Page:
‘There are many things we need to do to create mentally healthy lives – one is switching off’

To mark Mental Health Awareness Week (10–16 May) here in the UK, our latest virtual roundtable explores the many and complicated ways technology can both help and hinder mental health and wellbeing

The panel

  • Zoe Sinclair, co-founder – This Can Happen, empowering workplace mental health
  • Alex Dyer, former psychology teacher; founder and director – Tutor House


Host: Genna Ash-Brown
Editor

The world is currently contending with more than one pandemic. Even before COVID-19, the state of the population’s mental health and wellbeing was of growing concern; a cross-generational study from November 2020, for example, published in the British Journal of Psychiatry, revealed that levels of depression during lockdown stayed similar to pre-pandemic – which, it must be noted, were and still are high – while levels of anxiety have, worryingly, almost doubled. The Mental Health Foundation estimates that by 2030, there will be approximately two million more adults across the nation experiencing mental health problems, and yet, investment in mental health services is on the steep decline.

For university students, the last 12 months have been especially tough. From self-isolation to exam cancellation and fears over their future prospects, the situation among the next generation could fast become critical if we fail to acknowledge the importance of supporting and maintaining mental health. The UK higher education sector has already seen a staggering rise in cases of students tragically taking their own lives, and it’s now long been clear that, across sectors and societies, much more needs to be done.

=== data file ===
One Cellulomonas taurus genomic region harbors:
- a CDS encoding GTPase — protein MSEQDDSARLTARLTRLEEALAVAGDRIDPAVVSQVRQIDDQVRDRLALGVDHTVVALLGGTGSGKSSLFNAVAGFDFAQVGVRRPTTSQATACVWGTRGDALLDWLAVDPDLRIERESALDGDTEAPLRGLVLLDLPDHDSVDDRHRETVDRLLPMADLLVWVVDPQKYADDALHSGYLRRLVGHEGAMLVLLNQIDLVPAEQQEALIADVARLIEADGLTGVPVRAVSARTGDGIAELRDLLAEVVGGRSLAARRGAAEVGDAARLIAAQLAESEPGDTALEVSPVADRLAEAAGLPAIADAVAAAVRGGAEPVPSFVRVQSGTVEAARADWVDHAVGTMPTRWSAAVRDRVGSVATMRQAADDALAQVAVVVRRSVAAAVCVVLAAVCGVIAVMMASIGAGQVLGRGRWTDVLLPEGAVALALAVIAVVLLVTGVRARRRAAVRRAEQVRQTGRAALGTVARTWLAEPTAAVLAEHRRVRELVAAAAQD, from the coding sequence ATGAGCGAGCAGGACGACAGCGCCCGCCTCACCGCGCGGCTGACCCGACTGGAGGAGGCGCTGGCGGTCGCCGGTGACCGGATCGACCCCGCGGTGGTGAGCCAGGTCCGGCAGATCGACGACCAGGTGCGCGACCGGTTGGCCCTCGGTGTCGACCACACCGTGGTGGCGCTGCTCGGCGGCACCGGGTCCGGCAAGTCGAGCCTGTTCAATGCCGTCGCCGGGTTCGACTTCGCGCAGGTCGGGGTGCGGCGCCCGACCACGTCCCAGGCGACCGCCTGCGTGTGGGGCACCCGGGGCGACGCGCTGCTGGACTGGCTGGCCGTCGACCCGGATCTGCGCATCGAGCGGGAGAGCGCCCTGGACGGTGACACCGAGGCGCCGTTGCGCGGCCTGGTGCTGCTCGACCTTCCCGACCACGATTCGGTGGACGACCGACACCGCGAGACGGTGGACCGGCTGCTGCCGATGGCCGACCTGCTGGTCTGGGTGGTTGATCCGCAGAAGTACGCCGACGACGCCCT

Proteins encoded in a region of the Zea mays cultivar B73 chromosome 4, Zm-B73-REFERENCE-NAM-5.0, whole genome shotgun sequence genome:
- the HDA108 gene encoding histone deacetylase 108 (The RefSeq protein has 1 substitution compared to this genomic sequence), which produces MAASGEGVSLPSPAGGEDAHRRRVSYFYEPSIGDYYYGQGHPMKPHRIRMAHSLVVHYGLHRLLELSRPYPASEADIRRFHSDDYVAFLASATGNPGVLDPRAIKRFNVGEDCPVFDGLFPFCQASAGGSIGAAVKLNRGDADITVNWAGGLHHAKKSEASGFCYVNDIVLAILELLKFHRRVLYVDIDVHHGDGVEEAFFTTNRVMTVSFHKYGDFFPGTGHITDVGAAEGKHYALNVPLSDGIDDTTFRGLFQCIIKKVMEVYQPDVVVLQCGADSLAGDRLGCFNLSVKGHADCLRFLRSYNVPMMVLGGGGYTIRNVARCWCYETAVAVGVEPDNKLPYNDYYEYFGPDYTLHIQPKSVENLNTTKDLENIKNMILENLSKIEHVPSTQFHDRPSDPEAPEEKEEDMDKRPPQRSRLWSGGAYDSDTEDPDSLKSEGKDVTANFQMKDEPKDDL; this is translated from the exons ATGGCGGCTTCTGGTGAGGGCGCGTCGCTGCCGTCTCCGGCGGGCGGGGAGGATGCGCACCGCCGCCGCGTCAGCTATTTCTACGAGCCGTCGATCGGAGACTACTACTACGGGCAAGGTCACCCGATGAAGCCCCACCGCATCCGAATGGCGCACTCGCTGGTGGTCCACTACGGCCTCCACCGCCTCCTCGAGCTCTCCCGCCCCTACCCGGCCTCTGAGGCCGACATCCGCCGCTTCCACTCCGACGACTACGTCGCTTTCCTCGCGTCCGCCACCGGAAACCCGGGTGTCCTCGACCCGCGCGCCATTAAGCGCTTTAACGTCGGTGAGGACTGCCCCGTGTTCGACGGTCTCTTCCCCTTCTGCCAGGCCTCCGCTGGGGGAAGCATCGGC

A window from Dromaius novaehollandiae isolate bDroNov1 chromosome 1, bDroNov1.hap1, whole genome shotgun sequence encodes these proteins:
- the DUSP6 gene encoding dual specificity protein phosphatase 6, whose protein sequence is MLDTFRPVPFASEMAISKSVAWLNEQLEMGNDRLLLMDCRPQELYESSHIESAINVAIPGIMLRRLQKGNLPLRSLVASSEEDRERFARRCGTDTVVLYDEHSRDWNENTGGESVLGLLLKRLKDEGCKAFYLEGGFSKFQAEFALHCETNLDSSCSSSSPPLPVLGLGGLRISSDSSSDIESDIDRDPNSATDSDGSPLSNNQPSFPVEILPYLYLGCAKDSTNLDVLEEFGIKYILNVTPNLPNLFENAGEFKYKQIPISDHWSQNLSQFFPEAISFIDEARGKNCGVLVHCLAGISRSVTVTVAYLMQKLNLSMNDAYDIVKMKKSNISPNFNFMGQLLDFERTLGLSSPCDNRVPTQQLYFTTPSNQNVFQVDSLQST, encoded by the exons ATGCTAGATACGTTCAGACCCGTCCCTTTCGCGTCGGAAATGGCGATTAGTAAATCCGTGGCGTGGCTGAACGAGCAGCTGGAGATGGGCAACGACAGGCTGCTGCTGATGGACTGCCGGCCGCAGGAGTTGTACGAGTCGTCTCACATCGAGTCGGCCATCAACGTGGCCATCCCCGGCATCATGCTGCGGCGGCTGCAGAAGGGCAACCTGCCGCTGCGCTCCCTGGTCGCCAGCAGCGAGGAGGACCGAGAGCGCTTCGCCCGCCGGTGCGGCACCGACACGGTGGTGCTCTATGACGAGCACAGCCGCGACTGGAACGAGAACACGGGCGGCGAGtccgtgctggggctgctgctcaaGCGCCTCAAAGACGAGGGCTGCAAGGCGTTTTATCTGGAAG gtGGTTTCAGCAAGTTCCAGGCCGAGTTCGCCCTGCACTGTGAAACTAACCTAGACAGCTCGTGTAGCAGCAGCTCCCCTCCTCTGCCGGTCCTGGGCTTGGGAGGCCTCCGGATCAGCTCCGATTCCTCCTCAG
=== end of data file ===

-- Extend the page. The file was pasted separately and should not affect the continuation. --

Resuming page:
Technology has always been part of the mental health conversation, with parties on both sides of the fence; some of whom see it as a key contributor to the mental health epidemic, while others laude its ability to help address the situation through the provision of innovative apps and instant connectivity, as well as the enablement of anonymous interactions.

So, why is the situation so bad among UK university students in particular? How has the sharp rise in the use of technology throughout the COVID-19 lockdowns impacted the mental health crisis at large? And what is the truth – is technology more likely to help or hinder our ability to be mentally okay? Our expert panel explores…

On tech's contribution to the youth mental health crisis

“What was significant [from our research on younger people entering the workplace] was that by the time they reach 30 years old, 95% of people have been touched by mental health challenges in some way…part of that statistic was definitely brought about by tech” – Zoe Sinclair

 

“On the flip side, I think you’ve got a lot of good apps out there that are quite interesting – like Headspace or the Iceman [Wim Hof Method] app…there are lots of things you can get hold of quickly that we wouldn’t be able to without [technology]” – Alex Dyer

On mental health in the corporate space

“The corporate app space has really exploded. A lot of workplaces are investing in apps to provide staff in terms of looking after their mental health” – Zoe Sinclair

“Eighteen- to 25-year olds who were part of [our] survey, they said they had really had no education whatsoever about how they were to look after their mental health when going into the workplace” – Zoe Sinclair

“One thing that has changed, also, is that young people are now questioning what the workplaces can offer them…if you are someone who does struggle…[you can] be that young person who can research…and you would then have the courage to ask about this in your interview, for example – that has never happened before, and so it is creating competition in the workplace” – Zoe Sinclair